Thoughts on Chapter 8 in Playful Parenting

Empower Girls and Connect with Boys

I once asked two six-year olds, a boy and a girl, what the key was to popularity in first grade. The boy said, ”Shoot missiles.” The girl said ”Be nice.” In other words, the fact that boys are given a heavy dose of  ”boys don’t cry” does not mean that girls have full freedom to express all their feelings either. […]No wonder so many girls become experts at subtle cruelty. [from chapter 8 of Playful Parenting of Lawrence Cohen]

Cohen here mentions the large body of research about how we gender children. We adults tend to treat both younger and older children very differently depending on their sex. And this really locks the children into rigid roles. Like the ones mentioned in the caption above.

I read this chapter with mixed feelings. I am in a way happy to live in Sweden where there is always an ongoing discussion about these issues, both in media and among ordinary people. It is actually quite common that parents talk about gender stereotypes, and it is sort of assumed that everybody try to make at least some things to break up this tradition. We also have many organisations, companies and agencies that work actively with promoting more gender-aware methods in families, schools and kindergartens.

At the same time I also feel how very true it is that these gender patterns are in many ways unconscious, like Cohen also mentions several times. They are very difficult to change, and we tend to act these out the gender stereotypes with our children even if we make a deliberate effort not to do that. So in spite of belonging to some sort of global elite on gender equality, I feel that we very much face the same problems that Cohen mentions from his American vantage point. Unconsciously we Swedes give our children very much the same gendered roles as in the rest of the world.

Play can have a very important role in working with gender stereotypes:

  • Play introduces a sort of a ”free-trade-zone” where normal rules are suspended and children can try new ways of acting. Boys can be encouraged to be sensitive and caring and girls can be encouraged to lead and express anger and individualism.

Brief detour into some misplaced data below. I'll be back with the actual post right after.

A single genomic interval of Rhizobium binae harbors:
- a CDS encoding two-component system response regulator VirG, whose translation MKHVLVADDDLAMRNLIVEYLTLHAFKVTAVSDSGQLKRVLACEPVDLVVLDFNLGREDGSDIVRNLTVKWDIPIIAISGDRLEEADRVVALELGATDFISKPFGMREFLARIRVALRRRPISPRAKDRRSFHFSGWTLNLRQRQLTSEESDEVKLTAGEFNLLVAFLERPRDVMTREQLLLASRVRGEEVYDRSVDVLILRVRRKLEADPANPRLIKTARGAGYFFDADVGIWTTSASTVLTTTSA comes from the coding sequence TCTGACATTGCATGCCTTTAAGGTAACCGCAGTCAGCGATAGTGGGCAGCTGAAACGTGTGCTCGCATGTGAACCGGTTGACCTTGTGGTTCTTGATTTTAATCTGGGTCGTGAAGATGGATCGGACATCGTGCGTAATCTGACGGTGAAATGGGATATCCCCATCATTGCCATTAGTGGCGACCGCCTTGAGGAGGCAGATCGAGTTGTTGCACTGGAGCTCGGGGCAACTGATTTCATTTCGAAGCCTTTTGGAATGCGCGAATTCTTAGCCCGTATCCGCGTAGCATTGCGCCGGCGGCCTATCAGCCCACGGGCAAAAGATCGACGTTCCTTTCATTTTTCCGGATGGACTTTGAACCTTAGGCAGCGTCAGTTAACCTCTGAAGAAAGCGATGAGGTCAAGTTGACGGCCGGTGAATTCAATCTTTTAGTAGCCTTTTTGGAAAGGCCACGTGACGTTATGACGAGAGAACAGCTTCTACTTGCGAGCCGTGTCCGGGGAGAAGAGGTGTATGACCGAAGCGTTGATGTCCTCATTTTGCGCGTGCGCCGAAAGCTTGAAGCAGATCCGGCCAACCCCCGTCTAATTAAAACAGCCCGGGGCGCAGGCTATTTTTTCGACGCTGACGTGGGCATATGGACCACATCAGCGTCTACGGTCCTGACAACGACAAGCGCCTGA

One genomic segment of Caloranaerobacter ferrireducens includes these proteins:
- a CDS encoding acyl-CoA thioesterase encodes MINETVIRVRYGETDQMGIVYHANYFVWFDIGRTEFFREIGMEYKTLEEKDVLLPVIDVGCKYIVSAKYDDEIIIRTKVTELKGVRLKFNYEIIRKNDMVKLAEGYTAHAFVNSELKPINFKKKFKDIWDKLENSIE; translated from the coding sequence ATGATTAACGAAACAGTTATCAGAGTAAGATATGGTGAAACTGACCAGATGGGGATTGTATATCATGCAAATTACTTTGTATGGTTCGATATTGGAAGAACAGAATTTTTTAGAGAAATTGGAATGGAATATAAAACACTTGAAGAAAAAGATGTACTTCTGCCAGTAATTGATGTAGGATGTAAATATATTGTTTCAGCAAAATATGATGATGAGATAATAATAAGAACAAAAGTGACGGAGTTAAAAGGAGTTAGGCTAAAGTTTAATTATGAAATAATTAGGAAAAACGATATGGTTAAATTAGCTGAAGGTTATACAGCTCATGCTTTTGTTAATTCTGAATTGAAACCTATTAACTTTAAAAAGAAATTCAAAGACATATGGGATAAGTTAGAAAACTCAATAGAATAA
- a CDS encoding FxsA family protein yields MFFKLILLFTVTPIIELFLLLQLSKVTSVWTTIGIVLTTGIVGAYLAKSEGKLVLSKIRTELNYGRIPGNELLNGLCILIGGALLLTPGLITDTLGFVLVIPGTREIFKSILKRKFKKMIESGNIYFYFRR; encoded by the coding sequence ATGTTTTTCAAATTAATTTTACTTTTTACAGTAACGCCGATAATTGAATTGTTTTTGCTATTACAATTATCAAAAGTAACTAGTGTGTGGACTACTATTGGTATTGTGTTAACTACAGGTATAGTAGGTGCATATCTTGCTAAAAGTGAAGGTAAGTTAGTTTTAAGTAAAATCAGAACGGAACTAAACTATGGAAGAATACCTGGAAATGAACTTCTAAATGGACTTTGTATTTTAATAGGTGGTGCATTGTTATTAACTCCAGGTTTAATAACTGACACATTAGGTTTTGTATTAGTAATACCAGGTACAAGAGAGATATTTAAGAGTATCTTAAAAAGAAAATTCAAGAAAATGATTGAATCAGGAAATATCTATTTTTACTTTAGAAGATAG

• In play adults can also model expression of new behaviours and feelings, in the guise of joking and playing.
  • Girls and boys playing together can also present a very creative challenge, when the dinosaurs and transformers meet the barbies and bratz, and new combinations can emerge.

Cohen here stresses the importance of meeting the child where (s)he is, typically playing boy-things with boys and girl-stuff with girls. And then from that point of departure, as an adult you can try to toss in new things and see what happens if the superhero hurt his leg and cries for comfort, for instance.

Also it might be extra important that fathers make an effort to play with dolls and that mothers play physical games and roughhouse (etc.).

The goal here of  course is not to make men of women, and women of men, but to promote more healthy and flexible identities for both sexes.

Note: This posting is part of a series where I read each chapter of the book Playful Parenting (of Lawrence Cohen) together with Jennifer at Inspire Mama. Jennifer has been busy being pregnant recentle so this series have been dormant, but I plan to take it up again soon (added june 2011).

En reaktion till “Thoughts on Chapter 8 in Playful Parenting”

  1. Another great post, Daniel!

    It sounds like Sweden is far ahead of us americans in gender awareness. I feel like there is a minority of parents in the U.S. who consciously make an effort to overcome gender stereotypes. Sometimes I feel like I’m fighting an impossible fight when older family members tell my son, ”boys don’t cry!” just for example.

    There is no doubt in my mind that we treat boys and girls different from the start. I remember reading all kinds of studies supporting this fact. On the other hand, I also remember reading a study that boys and girls do tend to choose different type of toys from very early on. Boys tending to choose hard toys while girls chose softer toys like dolls. It’s the age old debate, ”nature vs. nurture”.

    I think you were right to stress the importance of the father playing with dolls and the mother roughhousing. I think children learn so much from watching what we do as opposed to what we say. I love that my husband cleans, cooks and nurtures in front of my sons.

    I have to re-read this chapter, it’s been a while and I’ll hopefully posts my thoughts soon!

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